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godofib

University Psychology Vs. IB psychology

I was just curious to know that if I have done SL psychology, how much harder would university psychology be in US, UK and Canadian universities? I am confused whether I should take a psychology course in university or not. Advice needed.

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Hmm about 4/5 of my graduating class took Pysch SL. They then took the AP exam for psychology, and the friends that I talked to who studied/crammed got 5s or 4s. The ones who didn't study got 3s. In the US, 3+ gives you college credit in many unis. So I'd assume that doing Psych SL lets you skip the 101 course in college, which would mean that if you refused the credit and just took the course, you'd get a pretty easy A [easy=work required but not intellectually exhausting]. This is for the US.

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For the UK, many universities actually prefer that students applying to study psychology in university don't study it in the IB, because the approach is different and when it comes to studying psychology in university many IB students get confused and mixed up. They prefer to teach students from scratch. UK universities don't generally require Psychology to have been studied in the IB, because it's not offered as an A-Level course and so half their students have no background in it.

Psychology at university level requires the us eof lots of statistics, so you need to be good at math (Math SL isn't always required, my friend was accepted on courses at not-so good universities like Brighton with Math Studies). If you want to know more about the exact course content of UK courses, Goole their course modules and you will find an exact description of what is covered in the module, how it is assessed (exams, essays, what percentage they count for).

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There is actually a Psychology A Level - but the Universities in the UK don't like that, either. It's not 'true science' or whatever, so they'd rather you took Biology/Chemistry and 'hard' academic subjects as opposed to soft ones. So they say!

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I took IB Psych SL, didn't take the exam, and took Intro to Psychology this past semester at university. The difference was that there were a couple more topics covered and a few things covered in greater detail. The fact that I was familiar with some of the concepts (mostly the earlier ones, my SL class only covered four perspectives and my uni class covered 7) made the class much easier at the beginning, leaving me time to focus on other, more difficult things so I didn't crash and burn at the end of the semester. There's an advantage there. Had I taken the exam, I might've gotten credit for the course, but I'm glad I took it anyway. I took the SL course junior year, so I needed the refresher, and I absolutely love the professor. She's the reason I declared a major in Psychology, and the reason I'm willing to drag myself out of bed for an 8:30 AM class next semester.

But that's just me. And most institutions don't give credit for SL Psych anyway; you might as well just plan on taking Psych 101. Worst-case scenario, you have an easy class.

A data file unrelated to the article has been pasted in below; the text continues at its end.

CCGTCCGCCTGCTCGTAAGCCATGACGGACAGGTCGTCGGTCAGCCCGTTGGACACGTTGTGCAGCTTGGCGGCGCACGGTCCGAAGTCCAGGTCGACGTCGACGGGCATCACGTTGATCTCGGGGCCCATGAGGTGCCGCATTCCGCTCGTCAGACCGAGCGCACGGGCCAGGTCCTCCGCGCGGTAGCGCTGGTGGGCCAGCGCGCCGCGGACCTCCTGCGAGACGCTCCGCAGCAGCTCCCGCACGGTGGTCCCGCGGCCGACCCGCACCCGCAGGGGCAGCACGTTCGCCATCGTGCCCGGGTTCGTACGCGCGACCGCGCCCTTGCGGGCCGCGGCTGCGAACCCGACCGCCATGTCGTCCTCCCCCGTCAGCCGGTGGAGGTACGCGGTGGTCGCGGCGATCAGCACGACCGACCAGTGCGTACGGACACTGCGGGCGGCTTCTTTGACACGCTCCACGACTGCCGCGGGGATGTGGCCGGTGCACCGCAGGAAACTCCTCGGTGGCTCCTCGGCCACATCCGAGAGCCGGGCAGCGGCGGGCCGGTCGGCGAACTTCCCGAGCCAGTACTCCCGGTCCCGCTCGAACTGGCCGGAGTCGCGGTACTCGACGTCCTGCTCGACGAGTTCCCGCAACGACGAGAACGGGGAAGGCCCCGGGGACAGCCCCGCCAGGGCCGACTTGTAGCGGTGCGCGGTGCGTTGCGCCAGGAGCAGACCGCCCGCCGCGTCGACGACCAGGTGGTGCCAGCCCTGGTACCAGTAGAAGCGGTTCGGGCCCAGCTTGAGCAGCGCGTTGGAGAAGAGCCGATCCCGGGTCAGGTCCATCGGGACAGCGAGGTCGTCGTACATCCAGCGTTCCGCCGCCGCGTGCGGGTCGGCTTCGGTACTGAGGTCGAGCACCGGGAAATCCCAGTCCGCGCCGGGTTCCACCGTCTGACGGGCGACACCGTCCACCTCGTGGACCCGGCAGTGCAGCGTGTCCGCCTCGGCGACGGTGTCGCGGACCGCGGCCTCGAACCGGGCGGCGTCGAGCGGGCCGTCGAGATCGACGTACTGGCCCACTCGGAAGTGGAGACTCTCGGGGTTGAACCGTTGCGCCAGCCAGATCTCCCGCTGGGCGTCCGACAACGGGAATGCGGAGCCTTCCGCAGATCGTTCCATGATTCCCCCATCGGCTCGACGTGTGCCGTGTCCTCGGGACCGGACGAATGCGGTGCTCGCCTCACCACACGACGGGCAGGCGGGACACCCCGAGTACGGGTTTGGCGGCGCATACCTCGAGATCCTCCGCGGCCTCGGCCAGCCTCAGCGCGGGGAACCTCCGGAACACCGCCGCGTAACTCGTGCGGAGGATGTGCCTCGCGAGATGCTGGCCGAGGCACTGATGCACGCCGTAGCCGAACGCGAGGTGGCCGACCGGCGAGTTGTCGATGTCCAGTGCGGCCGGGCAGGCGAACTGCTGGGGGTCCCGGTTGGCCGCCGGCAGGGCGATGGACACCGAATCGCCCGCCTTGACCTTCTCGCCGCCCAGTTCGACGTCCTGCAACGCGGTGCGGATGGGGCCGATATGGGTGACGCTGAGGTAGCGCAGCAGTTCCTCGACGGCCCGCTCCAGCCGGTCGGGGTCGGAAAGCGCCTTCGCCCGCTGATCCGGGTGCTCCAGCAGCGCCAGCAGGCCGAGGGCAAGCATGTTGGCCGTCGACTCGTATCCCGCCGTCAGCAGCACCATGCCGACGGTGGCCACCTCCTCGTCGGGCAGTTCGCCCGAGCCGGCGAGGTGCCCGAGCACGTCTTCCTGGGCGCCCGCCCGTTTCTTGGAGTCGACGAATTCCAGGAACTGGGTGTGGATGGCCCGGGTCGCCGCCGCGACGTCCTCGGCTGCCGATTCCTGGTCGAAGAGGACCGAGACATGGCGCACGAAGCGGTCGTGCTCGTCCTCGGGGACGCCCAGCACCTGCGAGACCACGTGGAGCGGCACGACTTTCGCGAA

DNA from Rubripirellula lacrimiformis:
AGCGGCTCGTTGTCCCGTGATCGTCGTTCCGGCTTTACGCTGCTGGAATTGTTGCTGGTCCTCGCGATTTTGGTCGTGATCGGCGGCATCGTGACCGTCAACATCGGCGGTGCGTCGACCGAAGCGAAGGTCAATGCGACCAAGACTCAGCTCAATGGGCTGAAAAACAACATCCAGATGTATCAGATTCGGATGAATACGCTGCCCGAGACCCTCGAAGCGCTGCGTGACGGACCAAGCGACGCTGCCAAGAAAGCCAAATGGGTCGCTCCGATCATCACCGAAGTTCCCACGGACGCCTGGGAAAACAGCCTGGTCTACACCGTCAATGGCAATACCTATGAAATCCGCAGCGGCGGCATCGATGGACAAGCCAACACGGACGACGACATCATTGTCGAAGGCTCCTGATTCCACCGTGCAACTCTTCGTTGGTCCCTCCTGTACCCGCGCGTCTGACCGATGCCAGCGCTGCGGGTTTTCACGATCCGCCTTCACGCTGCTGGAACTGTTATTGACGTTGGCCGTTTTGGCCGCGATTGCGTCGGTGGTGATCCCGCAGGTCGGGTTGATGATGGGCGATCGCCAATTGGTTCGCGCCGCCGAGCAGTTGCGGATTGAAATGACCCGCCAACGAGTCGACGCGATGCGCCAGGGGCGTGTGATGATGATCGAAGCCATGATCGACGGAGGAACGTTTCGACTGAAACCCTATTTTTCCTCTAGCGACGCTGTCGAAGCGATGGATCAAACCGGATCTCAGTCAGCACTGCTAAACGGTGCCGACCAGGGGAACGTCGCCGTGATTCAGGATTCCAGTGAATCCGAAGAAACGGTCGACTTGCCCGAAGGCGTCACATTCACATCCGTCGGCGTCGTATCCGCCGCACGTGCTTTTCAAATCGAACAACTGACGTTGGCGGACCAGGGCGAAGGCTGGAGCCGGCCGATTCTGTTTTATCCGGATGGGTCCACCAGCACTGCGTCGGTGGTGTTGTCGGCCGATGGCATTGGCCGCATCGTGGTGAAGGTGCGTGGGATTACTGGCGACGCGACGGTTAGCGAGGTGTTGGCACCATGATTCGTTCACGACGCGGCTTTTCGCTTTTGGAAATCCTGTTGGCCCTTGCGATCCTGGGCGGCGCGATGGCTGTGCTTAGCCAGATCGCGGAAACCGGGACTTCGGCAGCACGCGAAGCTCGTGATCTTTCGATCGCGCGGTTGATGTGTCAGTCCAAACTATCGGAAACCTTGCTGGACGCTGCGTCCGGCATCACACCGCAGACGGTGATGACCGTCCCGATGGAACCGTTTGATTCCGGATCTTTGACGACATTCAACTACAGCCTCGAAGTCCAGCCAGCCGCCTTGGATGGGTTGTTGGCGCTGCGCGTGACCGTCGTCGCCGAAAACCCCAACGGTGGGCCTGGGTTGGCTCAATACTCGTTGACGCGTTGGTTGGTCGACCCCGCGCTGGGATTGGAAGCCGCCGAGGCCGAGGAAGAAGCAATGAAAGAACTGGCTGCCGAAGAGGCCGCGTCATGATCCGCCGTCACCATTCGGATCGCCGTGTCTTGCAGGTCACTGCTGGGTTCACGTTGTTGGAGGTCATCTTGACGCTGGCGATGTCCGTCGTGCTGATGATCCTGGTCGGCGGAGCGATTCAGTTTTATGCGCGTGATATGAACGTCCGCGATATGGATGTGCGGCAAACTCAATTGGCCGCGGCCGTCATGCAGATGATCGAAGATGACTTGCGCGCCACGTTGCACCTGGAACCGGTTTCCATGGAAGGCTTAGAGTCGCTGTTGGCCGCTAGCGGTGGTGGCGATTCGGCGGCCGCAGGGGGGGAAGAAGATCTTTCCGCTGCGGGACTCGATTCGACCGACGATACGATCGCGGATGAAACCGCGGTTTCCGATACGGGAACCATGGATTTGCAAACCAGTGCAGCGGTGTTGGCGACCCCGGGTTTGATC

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[quote name='godofib' date='Jul 21, 2009 - 03:14' timestamp='1248142493' post='52844']
I was just curious to know that if I have done SL psychology, how much harder would university psychology be in US, UK and Canadian universities? I am confused whether I should take a psychology course in university or not. Advice needed.
[/quote]

Psychology at uni definitely becomes easier. I can only speak for the UK but being familiar with methodology and many theories helped a lot because there is some stuff that will never disappear from psychology courses (e.g. classical and operant conditioning). What is different in uni is how much they focus on statistics. I had up to 3 hours of stats per week which included experimental design and evaluation of experiments. That's the most important thing you get from IB is the evaluation of experiments because that is what you have to do all of the time in uni. They do not want you to just regurgitate the facts they want you to have an intelligent opinion on the strengths and weaknesses of experiments.

Why do you want do psychology as your degree?

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How about in New Zealand??? Would they rather accept someone who has some background in Psychology or no...

I haven't done Psychology in IB because it was a subject not taught in my school but I am doing some reading about it!

Is Psychology a hard subject? with a great workload?

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[quote name='jennysways' date='Jul 07, 2010 - 11:23' timestamp='1278516197' post='72796']
How about in New Zealand??? Would they rather accept someone who has some background in Psychology or no...

I haven't done Psychology in IB because it was a subject not taught in my school but I am doing some reading about it!

Is Psychology a hard subject? with a great workload?
[/quote]

It's not hard, but I'm a little biased. It's kind of a mix of biology and history in terms of the nature of the work; there's a lot of memorization, names and dates as well as anatomy/other vocabulary.

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